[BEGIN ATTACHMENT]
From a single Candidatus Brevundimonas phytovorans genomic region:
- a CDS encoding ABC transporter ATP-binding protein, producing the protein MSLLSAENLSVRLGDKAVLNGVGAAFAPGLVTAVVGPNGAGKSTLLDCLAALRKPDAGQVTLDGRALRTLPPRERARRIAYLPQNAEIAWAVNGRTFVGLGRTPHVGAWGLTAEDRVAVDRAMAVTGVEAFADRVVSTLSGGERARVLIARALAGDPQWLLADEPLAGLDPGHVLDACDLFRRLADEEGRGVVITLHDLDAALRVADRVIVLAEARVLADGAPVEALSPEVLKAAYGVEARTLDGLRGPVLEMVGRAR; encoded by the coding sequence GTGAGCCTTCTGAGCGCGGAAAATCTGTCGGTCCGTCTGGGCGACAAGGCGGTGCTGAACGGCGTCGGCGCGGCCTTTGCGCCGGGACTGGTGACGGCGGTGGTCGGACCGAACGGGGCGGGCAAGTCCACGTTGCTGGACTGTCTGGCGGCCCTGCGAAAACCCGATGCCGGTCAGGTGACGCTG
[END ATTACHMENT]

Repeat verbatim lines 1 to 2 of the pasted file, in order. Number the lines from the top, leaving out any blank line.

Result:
From a single Candidatus Brevundimonas phytovorans genomic region:
- a CDS encoding ABC transporter ATP-binding protein, producing the protein MSLLSAENLSVRLGDKAVLNGVGAAFAPGLVTAVVGPNGAGKSTLLDCLAALRKPDAGQVTLDGRALRTLPPRERARRIAYLPQNAEIAWAVNGRTFVGLGRTPHVGAWGLTAEDRVAVDRAMAVTGVEAFADRVVSTLSGGERARVLIARALAGDPQWLLADEPLAGLDPGHVLDACDLFRRLADEEGRGVVITLHDLDAALRVADRVIVLAEARVLADGAPVEALSPEVLKAAYGVEARTLDGLRGPVLEMVGRAR; encoded by the coding sequence GTGAGCCTTCTGAGCGCGGAAAATCTGTCGGTCCGTCTGGGCGACAAGGCGGTGCTGAACGGCGTCGGCGCGGCCTTTGCGCCGGGACTGGTGACGGCGGTGGTCGGACCGAACGGGGCGGGCAAGTCCACGTTGCTGGACTGTCTGGCGGCCCTGCGAAAACCCGATGCCGGTCAGGTGACGCTG